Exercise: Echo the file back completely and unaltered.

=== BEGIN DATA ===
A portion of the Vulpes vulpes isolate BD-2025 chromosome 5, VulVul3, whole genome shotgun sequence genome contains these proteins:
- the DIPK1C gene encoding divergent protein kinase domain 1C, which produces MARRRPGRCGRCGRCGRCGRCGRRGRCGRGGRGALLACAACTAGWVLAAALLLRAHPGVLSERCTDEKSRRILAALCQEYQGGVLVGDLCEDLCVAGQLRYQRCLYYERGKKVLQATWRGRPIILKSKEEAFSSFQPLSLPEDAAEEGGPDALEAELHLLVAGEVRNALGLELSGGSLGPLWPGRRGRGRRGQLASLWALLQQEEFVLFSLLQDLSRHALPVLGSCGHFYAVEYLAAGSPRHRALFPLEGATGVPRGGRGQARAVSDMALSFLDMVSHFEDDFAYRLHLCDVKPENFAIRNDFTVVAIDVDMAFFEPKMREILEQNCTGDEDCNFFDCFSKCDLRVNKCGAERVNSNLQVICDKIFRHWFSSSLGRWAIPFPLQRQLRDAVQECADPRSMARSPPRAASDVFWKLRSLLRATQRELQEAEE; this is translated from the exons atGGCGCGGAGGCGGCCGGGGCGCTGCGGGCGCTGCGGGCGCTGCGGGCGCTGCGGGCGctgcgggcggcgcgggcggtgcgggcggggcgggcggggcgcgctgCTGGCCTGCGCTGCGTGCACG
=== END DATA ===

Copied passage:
A portion of the Vulpes vulpes isolate BD-2025 chromosome 5, VulVul3, whole genome shotgun sequence genome contains these proteins:
- the DIPK1C gene encoding divergent protein kinase domain 1C, which produces MARRRPGRCGRCGRCGRCGRCGRRGRCGRGGRGALLACAACTAGWVLAAALLLRAHPGVLSERCTDEKSRRILAALCQEYQGGVLVGDLCEDLCVAGQLRYQRCLYYERGKKVLQATWRGRPIILKSKEEAFSSFQPLSLPEDAAEEGGPDALEAELHLLVAGEVRNALGLELSGGSLGPLWPGRRGRGRRGQLASLWALLQQEEFVLFSLLQDLSRHALPVLGSCGHFYAVEYLAAGSPRHRALFPLEGATGVPRGGRGQARAVSDMALSFLDMVSHFEDDFAYRLHLCDVKPENFAIRNDFTVVAIDVDMAFFEPKMREILEQNCTGDEDCNFFDCFSKCDLRVNKCGAERVNSNLQVICDKIFRHWFSSSLGRWAIPFPLQRQLRDAVQECADPRSMARSPPRAASDVFWKLRSLLRATQRELQEAEE; this is translated from the exons atGGCGCGGAGGCGGCCGGGGCGCTGCGGGCGCTGCGGGCGCTGCGGGCGCTGCGGGCGctgcgggcggcgcgggcggtgcgggcggggcgggcggggcgcgctgCTGGCCTGCGCTGCGTGCACG